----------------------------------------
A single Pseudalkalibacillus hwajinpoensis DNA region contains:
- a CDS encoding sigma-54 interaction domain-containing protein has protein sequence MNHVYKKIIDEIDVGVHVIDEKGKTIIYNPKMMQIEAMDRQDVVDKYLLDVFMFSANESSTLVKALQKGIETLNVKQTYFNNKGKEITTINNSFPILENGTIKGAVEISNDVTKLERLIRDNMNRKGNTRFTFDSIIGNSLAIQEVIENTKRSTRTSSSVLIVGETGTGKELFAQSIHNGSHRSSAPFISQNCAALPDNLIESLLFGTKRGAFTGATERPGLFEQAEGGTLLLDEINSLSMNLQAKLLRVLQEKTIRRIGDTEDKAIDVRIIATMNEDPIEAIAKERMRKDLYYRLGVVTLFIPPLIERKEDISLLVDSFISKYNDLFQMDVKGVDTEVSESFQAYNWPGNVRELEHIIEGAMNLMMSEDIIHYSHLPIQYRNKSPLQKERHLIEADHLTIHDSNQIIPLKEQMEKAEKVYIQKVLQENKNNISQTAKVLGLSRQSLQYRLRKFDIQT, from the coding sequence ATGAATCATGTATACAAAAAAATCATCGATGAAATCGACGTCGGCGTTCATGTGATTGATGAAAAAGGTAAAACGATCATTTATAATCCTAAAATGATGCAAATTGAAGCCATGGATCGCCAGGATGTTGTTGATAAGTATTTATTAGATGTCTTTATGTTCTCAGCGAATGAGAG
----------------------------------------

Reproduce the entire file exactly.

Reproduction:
A single Pseudalkalibacillus hwajinpoensis DNA region contains:
- a CDS encoding sigma-54 interaction domain-containing protein has protein sequence MNHVYKKIIDEIDVGVHVIDEKGKTIIYNPKMMQIEAMDRQDVVDKYLLDVFMFSANESSTLVKALQKGIETLNVKQTYFNNKGKEITTINNSFPILENGTIKGAVEISNDVTKLERLIRDNMNRKGNTRFTFDSIIGNSLAIQEVIENTKRSTRTSSSVLIVGETGTGKELFAQSIHNGSHRSSAPFISQNCAALPDNLIESLLFGTKRGAFTGATERPGLFEQAEGGTLLLDEINSLSMNLQAKLLRVLQEKTIRRIGDTEDKAIDVRIIATMNEDPIEAIAKERMRKDLYYRLGVVTLFIPPLIERKEDISLLVDSFISKYNDLFQMDVKGVDTEVSESFQAYNWPGNVRELEHIIEGAMNLMMSEDIIHYSHLPIQYRNKSPLQKERHLIEADHLTIHDSNQIIPLKEQMEKAEKVYIQKVLQENKNNISQTAKVLGLSRQSLQYRLRKFDIQT, from the coding sequence ATGAATCATGTATACAAAAAAATCATCGATGAAATCGACGTCGGCGTTCATGTGATTGATGAAAAAGGTAAAACGATCATTTATAATCCTAAAATGATGCAAATTGAAGCCATGGATCGCCAGGATGTTGTTGATAAGTATTTATTAGATGTCTTTATGTTCTCAGCGAATGAGAG